I’ve been away from my computer for awhile—and that’s a good thing. My son, Russ, and I attended the 300th anniversary of the Germanna Colony in Virginia, a gathering of descendants of the first permanent German settlement in America. Some of my earliest recollections are of attending chicken dinners at Hebron Lutheran—the church built by these pioneers and the oldest Lutheran church in continuous use in America.
The 300-Anniversary Reunion
During our visit, we met hundreds of “shirttail relatives,” sang along with the historic pipe organ, and took communion from the 1737-German-inscribed chalice. We marveled at the beauty and grandeur of the Blue Ridge mountains and later walked through a few weedy cemeteries in Fredericksburg with the Chief of the Patawomeck Indian tribe. From there, we headed for Williamsburg and Jamestown, home of the first English settlers.
Jamestown: Where Survival Wasn’t a Game
“Toto, We’re Not in Kansas Anymore”
I knew we were far from St. Louis, when I saw Crepe Myrtle in various shades, dotting the streets of Williamsburg and my orders of iced tea in local restaurants kept arriving pre-sweetened. Being in Tidewater country, I ordered crab cakes every chance I got, even if it was no more than an appetizer. The stately Williamsburg Inn did them just right, serving up ample amounts of both seafood and warm hospitality.
Hazel River Inn: A Cozy B&B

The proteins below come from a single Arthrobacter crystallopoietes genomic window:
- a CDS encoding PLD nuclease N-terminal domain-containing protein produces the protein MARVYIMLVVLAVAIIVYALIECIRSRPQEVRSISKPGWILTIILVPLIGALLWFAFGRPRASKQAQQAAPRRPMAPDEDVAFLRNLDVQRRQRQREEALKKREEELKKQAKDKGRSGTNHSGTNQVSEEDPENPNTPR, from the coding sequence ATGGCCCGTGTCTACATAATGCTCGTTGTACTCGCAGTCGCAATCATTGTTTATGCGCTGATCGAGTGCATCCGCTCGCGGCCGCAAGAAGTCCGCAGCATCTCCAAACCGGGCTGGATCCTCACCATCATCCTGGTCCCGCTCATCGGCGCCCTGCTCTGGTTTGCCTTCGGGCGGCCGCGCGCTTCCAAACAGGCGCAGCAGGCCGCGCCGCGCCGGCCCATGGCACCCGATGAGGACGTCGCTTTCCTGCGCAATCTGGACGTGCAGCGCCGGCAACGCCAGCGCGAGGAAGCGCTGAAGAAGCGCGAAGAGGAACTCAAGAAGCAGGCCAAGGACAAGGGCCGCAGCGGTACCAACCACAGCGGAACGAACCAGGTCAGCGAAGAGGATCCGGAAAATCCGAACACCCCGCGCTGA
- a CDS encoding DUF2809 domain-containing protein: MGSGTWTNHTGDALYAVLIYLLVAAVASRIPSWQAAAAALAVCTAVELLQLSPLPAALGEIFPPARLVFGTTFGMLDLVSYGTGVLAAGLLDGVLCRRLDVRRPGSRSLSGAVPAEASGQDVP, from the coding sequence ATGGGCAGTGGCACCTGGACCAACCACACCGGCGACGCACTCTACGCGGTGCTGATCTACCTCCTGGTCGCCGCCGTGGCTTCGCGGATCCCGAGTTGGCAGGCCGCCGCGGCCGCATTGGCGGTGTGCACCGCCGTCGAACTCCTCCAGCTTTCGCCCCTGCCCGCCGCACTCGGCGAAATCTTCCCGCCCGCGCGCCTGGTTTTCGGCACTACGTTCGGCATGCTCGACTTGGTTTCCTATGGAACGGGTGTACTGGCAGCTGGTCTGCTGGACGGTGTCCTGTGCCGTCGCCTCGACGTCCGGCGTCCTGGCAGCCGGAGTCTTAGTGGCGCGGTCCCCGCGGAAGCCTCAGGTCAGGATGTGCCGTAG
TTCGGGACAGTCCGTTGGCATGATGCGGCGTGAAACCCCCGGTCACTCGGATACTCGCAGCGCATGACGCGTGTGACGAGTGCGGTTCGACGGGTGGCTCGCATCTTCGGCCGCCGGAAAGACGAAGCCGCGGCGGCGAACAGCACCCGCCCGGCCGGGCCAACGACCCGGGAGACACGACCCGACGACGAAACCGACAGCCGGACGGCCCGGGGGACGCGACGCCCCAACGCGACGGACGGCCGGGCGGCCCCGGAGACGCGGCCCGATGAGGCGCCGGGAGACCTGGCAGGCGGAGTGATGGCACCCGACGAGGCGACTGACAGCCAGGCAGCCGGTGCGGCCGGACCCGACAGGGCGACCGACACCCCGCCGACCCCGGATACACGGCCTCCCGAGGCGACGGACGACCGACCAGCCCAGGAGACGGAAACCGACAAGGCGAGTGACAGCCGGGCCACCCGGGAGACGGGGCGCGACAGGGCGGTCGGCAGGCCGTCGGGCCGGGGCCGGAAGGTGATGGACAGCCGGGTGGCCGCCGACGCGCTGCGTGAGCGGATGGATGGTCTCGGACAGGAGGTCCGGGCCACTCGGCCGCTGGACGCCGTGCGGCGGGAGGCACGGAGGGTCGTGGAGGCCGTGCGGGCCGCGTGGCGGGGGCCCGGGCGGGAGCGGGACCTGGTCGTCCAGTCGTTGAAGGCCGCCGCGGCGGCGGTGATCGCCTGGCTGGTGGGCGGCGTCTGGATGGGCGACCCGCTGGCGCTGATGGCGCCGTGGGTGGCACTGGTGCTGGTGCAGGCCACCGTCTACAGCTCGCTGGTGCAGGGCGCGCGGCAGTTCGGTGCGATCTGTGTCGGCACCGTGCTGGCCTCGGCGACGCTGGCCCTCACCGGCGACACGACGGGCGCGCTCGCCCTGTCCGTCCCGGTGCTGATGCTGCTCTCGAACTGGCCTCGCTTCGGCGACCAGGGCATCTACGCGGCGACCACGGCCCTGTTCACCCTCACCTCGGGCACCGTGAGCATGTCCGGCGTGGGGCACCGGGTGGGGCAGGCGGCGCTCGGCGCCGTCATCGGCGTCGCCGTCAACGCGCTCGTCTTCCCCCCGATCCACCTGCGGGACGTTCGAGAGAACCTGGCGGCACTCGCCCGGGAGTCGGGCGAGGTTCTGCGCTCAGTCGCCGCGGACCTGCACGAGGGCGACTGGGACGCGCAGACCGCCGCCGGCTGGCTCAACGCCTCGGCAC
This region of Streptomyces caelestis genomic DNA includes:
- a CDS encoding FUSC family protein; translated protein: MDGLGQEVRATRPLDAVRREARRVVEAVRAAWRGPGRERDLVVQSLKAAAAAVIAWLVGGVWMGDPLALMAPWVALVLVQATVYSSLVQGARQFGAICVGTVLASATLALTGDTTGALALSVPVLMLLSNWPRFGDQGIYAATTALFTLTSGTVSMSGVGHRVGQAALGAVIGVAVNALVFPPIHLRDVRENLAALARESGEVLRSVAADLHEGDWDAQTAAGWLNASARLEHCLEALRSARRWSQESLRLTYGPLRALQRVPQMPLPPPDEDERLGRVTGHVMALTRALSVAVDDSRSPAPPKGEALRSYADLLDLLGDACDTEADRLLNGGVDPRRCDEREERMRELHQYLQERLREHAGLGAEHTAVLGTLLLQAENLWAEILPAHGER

While the many sites give you a great sense of history, it’s the quaint B&Bs, that capture your heart—that whisk you away to another era with their colonial charm and relaxed setting. As it turned out the owners of the Hazel River Inn, Austrian chef Peter Stogbuchner and his wife, Karen, had lived in DC, when he was an assistant chef in the Reagan White House. Peter hadn’t lost his touch. His skillful use of local fruits, fish, and produce make for a splendid menu and a stunningly delicious breakfast.
I Could Taste the Memories
At the reunion, we ran onto several Missourians, or former ones. I also saw the Herrmans from Rolla on the plane and another couple at the archeological site in Jamestown recognized us. It was also fun visiting with total strangers as we did in Brightwood (pop. 1,107), sitting in a porch rocker, talking about the small community, its former residents and my distant relatives—all long gone.
Sadly, the lovely, old homes once well-kept and buzzing with activity were overgrown, unpainted and near ruin. I had a hard time explaining to Russ, that I ate some of the most bountiful, Southern meals of my life in one of those run-down homes. During our family visits, the kitchen table was ladened with “organically-grown, locally-sourced” foods long before such terms ever became popular.
It was not visions of sugar plums that danced in my head, but memories of mounded fried chicken, fresh from the hen house. . . bowls of home-grown, well-seasoned green beans cooked to death as only Southerners do. . . heaps of fluffy, mashed potatoes under puddles of milk gravy. . . flaky biscuits and pans of puffy, golden spoonbread . . . corn picked earlier in the day and dripping with butter churned from cream that came from cows grazing nearby. . . and berry and peach pies and jellies all made from fruit grown within view of the house.
Most of us will never eat that way again, but there was such a time.
I knew I was home, when I stepped off the plane and the first thing I saw in the terminal was a Ted Drewes’ frozen custard dispenser. Thomas Jefferson, who popularized ice cream in the colonies, would have thought that a fitting welcome after a long, hot day of travel.
With too many good meals under my belt and lots of photographs to sort, I’m back at my computer. . . but I have another trip in the works.